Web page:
We need to change the teacher vs. technology narrative


Aug 10, 2017

A recent chart from Bloomberg on the future of artificial intelligence and employment lends evidence to a point I have been making for years: teachers will not be replaced by machines. The chart compares a wide array of professions based on required education levels, average annual wages, and likelihood of automation. Sure enough, elementary and secondary teachers are among the most educated yet least paid professionals; and their likelihood of automation: practically zero. Yet the debate about machines replacing teachers rages on. Recent opinion pieces claim that teacher obsolescence is inevitable and something we should embrace. Fortunately, a recent article in the Economist gets the narrative right, pointing out that “the potential for edtech will be realised only if teachers embrace it.”

Research consistently shows that teachers are the most important school-level factor affecting student outcomes—and good teaching goes well beyond presenting information or grading assessments with discrete answers. But for teachers, the mountain of academic and non-academic tasks they must tackle each day often leaves them feeling like they can’t serve all of their students. Fortunately, the future of learning technology is not replacing teachers, but amplifying their ability to meet the learning needs of their students. My hope—and the focus of my recent paper on this topic—is to shift the narrative of “teachers vs. machines” toward a more productive conversation. We need to start talking more about the best ways to integrate technology and teaching in order to amplify teachers’ impact.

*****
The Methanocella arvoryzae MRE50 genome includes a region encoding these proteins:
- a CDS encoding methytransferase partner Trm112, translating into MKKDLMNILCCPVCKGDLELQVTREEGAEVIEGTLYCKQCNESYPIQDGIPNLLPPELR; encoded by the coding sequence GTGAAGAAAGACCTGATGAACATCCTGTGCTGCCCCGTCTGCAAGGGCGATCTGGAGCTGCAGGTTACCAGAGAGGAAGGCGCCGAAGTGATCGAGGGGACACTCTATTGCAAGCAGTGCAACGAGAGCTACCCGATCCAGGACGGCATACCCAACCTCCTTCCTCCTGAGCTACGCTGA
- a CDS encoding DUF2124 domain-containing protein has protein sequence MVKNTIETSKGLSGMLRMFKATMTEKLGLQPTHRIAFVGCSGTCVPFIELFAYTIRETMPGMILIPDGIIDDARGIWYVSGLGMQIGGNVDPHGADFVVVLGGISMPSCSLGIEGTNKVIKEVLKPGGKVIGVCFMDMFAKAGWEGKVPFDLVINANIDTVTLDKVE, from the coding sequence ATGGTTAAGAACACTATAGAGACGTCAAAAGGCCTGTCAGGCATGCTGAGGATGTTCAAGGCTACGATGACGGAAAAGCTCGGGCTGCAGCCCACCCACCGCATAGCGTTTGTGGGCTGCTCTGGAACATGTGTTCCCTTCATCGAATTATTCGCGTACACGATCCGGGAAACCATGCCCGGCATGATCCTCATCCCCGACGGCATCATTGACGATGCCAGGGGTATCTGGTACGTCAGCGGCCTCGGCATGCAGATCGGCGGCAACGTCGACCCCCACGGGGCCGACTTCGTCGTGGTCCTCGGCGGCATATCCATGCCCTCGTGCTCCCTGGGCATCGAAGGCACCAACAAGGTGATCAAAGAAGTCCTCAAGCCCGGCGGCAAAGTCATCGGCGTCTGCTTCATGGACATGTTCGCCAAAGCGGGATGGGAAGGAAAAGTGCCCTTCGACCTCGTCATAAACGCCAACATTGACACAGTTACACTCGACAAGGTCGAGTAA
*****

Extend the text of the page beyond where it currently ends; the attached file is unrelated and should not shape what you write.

Along those lines, here are two areas where technology can amplify teaching.

Reallocating teachers’ scarcest asset: time

Teachers have an ever-increasing list of tasks they must complete each day that often require them to stay late at school or take their work home. Fortunately, technology is increasingly able to do some of these tasks, such as take attendance, administer and grade assessments, deliver basic instruction, streamline lesson planning, and track student progress. By offloading these tasks to technologies such as MasteryConnect, Khan Academy, and Gooru, educators should be able to focus on the aspects of teaching that have the greatest impact on students: providing mentorship and guidance, offering expert feedback on student work that cannot be graded by machines, and engaging students in critical and analytical thinking.